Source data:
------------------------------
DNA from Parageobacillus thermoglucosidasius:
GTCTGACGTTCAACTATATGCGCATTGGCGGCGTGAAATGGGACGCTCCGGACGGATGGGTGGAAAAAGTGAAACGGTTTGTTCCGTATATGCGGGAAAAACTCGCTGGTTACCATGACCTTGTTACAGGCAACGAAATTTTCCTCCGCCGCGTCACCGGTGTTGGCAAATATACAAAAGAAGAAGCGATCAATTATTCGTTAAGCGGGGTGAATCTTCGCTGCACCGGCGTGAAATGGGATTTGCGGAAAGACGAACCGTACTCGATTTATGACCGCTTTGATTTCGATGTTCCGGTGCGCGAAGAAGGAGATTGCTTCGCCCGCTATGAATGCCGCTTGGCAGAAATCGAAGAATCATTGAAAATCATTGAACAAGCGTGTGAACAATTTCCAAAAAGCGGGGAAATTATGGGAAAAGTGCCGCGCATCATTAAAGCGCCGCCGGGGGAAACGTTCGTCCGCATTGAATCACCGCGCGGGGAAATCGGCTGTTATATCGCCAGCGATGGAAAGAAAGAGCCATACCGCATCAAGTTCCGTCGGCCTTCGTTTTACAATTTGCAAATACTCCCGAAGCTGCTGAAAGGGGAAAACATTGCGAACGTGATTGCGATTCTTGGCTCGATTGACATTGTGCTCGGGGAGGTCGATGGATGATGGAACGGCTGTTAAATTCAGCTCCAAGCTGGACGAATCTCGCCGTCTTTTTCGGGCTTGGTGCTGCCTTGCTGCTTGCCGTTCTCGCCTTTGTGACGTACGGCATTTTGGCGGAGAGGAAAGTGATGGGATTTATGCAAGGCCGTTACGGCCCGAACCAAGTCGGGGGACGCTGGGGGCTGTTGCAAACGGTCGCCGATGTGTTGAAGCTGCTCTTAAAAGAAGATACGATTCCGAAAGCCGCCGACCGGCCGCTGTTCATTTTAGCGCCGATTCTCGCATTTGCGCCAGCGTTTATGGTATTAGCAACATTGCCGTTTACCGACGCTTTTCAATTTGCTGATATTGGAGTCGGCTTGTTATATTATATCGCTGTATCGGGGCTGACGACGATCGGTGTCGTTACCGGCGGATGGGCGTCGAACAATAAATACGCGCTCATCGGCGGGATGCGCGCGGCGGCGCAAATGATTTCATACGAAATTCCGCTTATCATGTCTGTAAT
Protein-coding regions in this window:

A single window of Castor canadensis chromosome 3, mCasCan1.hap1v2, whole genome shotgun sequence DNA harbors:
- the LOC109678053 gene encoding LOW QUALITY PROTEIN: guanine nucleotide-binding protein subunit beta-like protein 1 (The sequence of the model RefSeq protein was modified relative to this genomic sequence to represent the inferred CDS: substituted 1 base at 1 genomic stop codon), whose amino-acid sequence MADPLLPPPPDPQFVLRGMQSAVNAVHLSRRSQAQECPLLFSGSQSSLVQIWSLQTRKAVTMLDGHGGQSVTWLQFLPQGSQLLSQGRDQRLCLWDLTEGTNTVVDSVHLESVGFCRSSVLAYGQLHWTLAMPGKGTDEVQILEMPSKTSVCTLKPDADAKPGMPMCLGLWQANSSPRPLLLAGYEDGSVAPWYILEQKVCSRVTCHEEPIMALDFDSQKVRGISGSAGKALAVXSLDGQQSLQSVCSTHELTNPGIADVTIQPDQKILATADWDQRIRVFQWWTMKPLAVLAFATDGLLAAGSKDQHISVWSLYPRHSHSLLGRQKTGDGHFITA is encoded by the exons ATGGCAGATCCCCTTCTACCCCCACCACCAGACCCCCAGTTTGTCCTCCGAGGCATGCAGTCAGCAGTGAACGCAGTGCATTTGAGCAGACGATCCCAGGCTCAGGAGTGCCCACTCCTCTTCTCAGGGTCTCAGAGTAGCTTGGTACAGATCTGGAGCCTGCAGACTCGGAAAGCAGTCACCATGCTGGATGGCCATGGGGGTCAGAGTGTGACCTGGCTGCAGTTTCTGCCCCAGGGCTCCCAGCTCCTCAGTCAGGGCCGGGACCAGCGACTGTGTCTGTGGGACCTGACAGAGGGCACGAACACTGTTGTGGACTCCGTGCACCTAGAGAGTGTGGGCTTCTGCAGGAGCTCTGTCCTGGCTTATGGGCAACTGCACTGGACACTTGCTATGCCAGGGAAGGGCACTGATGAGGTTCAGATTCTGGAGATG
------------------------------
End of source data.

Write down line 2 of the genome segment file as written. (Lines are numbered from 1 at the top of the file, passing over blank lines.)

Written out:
GTCTGACGTTCAACTATATGCGCATTGGCGGCGTGAAATGGGACGCTCCGGACGGATGGGTGGAAAAAGTGAAACGGTTTGTTCCGTATATGCGGGAAAAACTCGCTGGTTACCATGACCTTGTTACAGGCAACGAAATTTTCCTCCGCCGCGTCACCGGTGTTGGCAAATATACAAAAGAAGAAGCGATCAATTATTCGTTAAGCGGGGTGAATCTTCGCTGCACCGGCGTGAAATGGGATTTGCGGAAAGACGAACCGTACTCGATTTATGACCGCTTTGATTTCGATGTTCCGGTGCGCGAAGAAGGAGATTGCTTCGCCCGCTATGAATGCCGCTTGGCAGAAATCGAAGAATCATTGAAAATCATTGAACAAGCGTGTGAACAATTTCCAAAAAGCGGGGAAATTATGGGAAAAGTGCCGCGCATCATTAAAGCGCCGCCGGGGGAAACGTTCGTCCGCATTGAATCACCGCGCGGGGAAATCGGCTGTTATATCGCCAGCGATGGAAAGAAAGAGCCATACCGCATCAAGTTCCGTCGGCCTTCGTTTTACAATTTGCAAATACTCCCGAAGCTGCTGAAAGGGGAAAACATTGCGAACGTGATTGCGATTCTTGGCTCGATTGACATTGTGCTCGGGGAGGTCGATGGATGATGGAACGGCTGTTAAATTCAGCTCCAAGCTGGACGAATCTCGCCGTCTTTTTCGGGCTTGGTGCTGCCTTGCTGCTTGCCGTTCTCGCCTTTGTGACGTACGGCATTTTGGCGGAGAGGAAAGTGATGGGATTTATGCAAGGCCGTTACGGCCCGAACCAAGTCGGGGGACGCTGGGGGCTGTTGCAAACGGTCGCCGATGTGTTGAAGCTGCTCTTAAAAGAAGATACGATTCCGAAAGCCGCCGACCGGCCGCTGTTCATTTTAGCGCCGATTCTCGCATTTGCGCCAGCGTTTATGGTATTAGCAACATTGCCGTTTACCGACGCTTTTCAATTTGCTGATATTGGAGTCGGCTTGTTATATTATATCGCTGTATCGGGGCTGACGACGATCGGTGTCGTTACCGGCGGATGGGCGTCGAACAATAAATACGCGCTCATCGGCGGGATGCGCGCGGCGGCGCAAATGATTTCATACGAAATTCCGCTTATCATGTCTGTAAT